The beak of a bird is considered a lightweight, bony elongation of its skull. The structure of the beak is covered with keratin, the same material found in human fingernails and hair. On many birds, the keratin dries to form hard, glossy, outer covering. The keratin renews on the tip and edges of the beak as they are worn away.
Beaks may have serrated edges, but do not contain teeth. Teeth are too dense and heavy, and their weight alone would interfere with the ability to fly.
Beaks are used to defend territory, attack competitors, groom feathers, communicate, and to forage or capture food. Beaks have evolved to adapt to the specific needs of each species, and vary greatly in length, density and function.
Hooked beaks are utilized for apprehending and tearing prey. (raptors) Long dagger-like bills are useful for spearing and grasping fish in shallow or deep waters. (Anhingas, herons) Pouched beaks can be used for scooping up fish. (Pelicans) Long thin beaks protect long tubular tongues and allow for probing.
- Thin and long - Hummingbirds for extracting nectar from flowers,
- Long and very sensitive - Snipes and woodcocks for probing mud and water for worms
- Long and dense - Woodpeckers for extracting insects deep within crevices
Thin beak structures that are very wide and pliable allow capture of insects while in flight (Swallows, swifts, nighthawks and whippoorwills) Dense cone-shaped beaks for cracking open seeds. (Cardinals, Finches, Cowbirds) Short thin beaks for extracting insects from within tree crevices (wrens, chickadees) Long flat soft beaks with serrated edges for dabbling in mud and enbankments for nutrients (well, actually bills) (ducks).
Air enters the nares and is moistened and warmed as it travels through the nasal cavity (which connects with the infraorbital sinus and the cervicocephalic air sacs) and exits through the choanal slit. When a bird breathes, the mouth is closed and the glottis creates a seal with the choanal slit, allowing air to travel from the nasal cavity to the trachea. Unlike mammals, birds do not have an epiglottis (valve during swallowing to prevent food entrance). The opening and closing of the glottis is controlled by reflex action.
Although the tips of the beak due regrow, other areas of the beak do not usually respond well to injury. Improperly opening the beak during force feeding, as in the case of baby jays, can also cause irreparable damage. If a fresh bloody injury is presented, it is possible that some healing may occur if the site it "splinted". This can be accomplished by gluing a thin flattened strip of plastic over the injury site (use a permanent adhesive). This splint will usually fall off within 2 weeks, but that should be sufficient to allow healing to occur. The beak will be sensitive for up to two weeks, and stomach tubings may be necessary due to the bird's reluctance to eat. Occasionally, trauma or attacks will leave birds without a portion of their beak. On most birds, a 1/4 inch missing section is acceptable. Birds that are missing larger sections are not releasable unless they can demonstrate an ability to successfully forage their natural diet while in captivity. Some ducks have been able to properly "dabble" although they were missing 1/2 of their upper bill and 1/4 of their lower bill.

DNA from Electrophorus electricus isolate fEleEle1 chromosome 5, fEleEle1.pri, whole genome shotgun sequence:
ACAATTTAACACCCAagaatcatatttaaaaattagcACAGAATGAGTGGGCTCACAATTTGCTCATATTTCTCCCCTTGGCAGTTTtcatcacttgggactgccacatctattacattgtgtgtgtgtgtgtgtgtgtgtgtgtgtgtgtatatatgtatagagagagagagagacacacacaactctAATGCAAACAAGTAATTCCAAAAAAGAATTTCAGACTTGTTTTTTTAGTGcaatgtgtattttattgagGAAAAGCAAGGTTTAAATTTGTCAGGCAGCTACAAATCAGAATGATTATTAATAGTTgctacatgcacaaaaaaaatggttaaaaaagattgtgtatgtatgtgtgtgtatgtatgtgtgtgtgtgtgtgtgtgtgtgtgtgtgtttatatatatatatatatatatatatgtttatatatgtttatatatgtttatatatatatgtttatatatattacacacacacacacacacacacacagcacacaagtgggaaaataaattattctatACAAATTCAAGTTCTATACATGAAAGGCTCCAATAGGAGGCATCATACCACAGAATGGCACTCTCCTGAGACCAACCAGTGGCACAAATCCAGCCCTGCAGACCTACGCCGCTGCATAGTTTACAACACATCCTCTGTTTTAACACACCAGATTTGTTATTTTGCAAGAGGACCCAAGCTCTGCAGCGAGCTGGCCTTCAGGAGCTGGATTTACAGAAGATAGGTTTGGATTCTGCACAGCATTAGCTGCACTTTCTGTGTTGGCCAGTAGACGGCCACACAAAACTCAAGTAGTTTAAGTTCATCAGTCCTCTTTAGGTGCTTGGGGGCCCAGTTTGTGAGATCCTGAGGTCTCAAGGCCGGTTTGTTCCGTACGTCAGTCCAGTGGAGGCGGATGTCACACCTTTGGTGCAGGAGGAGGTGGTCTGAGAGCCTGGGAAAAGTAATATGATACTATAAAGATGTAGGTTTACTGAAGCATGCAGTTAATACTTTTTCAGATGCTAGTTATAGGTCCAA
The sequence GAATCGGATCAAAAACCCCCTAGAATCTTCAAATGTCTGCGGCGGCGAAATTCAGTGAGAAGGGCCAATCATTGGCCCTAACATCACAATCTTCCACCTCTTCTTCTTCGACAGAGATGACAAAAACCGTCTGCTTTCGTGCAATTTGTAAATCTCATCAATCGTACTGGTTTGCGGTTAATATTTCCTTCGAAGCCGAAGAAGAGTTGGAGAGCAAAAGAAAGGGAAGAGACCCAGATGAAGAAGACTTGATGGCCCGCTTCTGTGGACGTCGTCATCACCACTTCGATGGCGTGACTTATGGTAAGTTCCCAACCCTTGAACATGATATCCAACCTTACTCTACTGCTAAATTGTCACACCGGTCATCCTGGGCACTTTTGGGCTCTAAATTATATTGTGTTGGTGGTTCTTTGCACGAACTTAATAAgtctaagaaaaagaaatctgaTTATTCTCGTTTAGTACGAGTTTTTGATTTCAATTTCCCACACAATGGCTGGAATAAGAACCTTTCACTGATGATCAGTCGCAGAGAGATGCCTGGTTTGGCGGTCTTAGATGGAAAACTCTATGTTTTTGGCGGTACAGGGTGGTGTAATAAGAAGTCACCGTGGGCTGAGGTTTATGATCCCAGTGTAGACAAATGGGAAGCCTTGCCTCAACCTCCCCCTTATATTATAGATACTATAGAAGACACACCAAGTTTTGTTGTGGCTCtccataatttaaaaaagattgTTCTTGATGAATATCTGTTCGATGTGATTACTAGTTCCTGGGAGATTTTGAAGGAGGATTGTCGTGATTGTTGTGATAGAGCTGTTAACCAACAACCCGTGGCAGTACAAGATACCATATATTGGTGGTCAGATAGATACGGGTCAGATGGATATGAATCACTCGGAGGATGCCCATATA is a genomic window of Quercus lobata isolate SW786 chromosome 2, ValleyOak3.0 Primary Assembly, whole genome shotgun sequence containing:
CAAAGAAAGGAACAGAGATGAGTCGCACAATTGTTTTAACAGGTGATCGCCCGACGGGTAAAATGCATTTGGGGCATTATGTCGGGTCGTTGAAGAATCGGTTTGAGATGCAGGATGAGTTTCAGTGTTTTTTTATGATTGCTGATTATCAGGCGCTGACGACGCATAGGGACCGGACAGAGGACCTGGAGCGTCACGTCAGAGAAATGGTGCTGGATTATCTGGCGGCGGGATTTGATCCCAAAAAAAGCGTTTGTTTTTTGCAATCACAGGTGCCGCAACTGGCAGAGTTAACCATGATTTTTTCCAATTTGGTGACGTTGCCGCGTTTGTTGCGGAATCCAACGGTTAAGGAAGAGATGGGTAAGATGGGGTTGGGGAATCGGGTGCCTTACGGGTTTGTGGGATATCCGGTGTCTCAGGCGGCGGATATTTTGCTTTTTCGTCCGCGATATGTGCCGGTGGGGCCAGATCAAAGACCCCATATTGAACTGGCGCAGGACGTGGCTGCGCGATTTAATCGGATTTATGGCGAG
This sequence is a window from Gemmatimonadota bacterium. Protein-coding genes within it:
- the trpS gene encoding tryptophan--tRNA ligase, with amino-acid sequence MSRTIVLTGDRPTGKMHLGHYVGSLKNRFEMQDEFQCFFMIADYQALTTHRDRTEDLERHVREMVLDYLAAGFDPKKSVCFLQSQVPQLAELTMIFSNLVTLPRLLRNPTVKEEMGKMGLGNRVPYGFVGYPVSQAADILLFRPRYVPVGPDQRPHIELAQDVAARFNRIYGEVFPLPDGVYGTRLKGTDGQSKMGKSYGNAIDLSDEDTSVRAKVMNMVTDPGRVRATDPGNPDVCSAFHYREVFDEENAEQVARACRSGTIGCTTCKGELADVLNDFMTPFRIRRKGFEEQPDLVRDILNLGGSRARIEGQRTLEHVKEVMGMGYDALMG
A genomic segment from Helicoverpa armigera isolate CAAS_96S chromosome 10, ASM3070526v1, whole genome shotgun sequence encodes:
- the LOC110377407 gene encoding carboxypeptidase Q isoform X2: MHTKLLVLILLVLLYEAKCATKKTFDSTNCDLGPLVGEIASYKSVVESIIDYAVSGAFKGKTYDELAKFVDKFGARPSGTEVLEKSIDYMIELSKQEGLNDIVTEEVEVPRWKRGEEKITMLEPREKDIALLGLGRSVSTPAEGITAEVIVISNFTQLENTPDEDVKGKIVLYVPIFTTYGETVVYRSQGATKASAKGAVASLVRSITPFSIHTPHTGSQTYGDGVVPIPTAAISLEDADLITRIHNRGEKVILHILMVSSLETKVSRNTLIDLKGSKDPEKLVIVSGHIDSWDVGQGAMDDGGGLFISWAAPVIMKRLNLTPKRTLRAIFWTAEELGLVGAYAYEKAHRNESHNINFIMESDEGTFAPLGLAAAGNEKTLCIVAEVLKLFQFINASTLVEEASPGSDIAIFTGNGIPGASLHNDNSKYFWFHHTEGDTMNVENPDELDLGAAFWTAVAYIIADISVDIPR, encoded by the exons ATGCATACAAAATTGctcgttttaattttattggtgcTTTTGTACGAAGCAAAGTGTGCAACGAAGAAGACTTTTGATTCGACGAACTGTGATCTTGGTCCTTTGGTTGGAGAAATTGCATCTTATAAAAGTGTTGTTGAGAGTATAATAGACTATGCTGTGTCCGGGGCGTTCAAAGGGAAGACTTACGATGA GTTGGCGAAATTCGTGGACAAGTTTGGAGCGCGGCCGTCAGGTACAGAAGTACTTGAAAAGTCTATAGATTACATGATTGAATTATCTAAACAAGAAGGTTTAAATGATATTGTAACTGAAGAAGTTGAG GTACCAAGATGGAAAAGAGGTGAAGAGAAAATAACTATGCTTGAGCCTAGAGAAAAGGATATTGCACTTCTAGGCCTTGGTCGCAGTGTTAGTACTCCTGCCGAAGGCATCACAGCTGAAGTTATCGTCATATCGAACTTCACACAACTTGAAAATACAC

Crossed beaks sometimes naturally occur in the wild and birds have survived with this deformity. However, injuries that result in crossed beaks may have also caused misalignment of the jaw. As with beak injuries, it should be determined whether the bird can successfully forage its natural diet in captivity. Additionally, the bird should be kept an extended period to determine whether it is also able to keep it's beak properly worn down. Otherwise the beak tips could grow to such an extent as to interfere with foraging.
Use the following criteria when evaluating whether a bird with a beak injury that is eating well in captivity is a candidate for release:
- Allow at least 4 months in captivity to determine whether irregular beak growth patterns develop.
- Is the bird capable of keeping the beak properly worn down.
- Is the bird able to properly preen its feathers (including ability to waterproof).
- Was the bird capable of maintaining its weight when provided food in a manner similar to how it would forage in the wild.
- Will the internal structure of the beak (tongue, mucosal lining) and the bird's respiratory ability be compromised during cold weather extremes.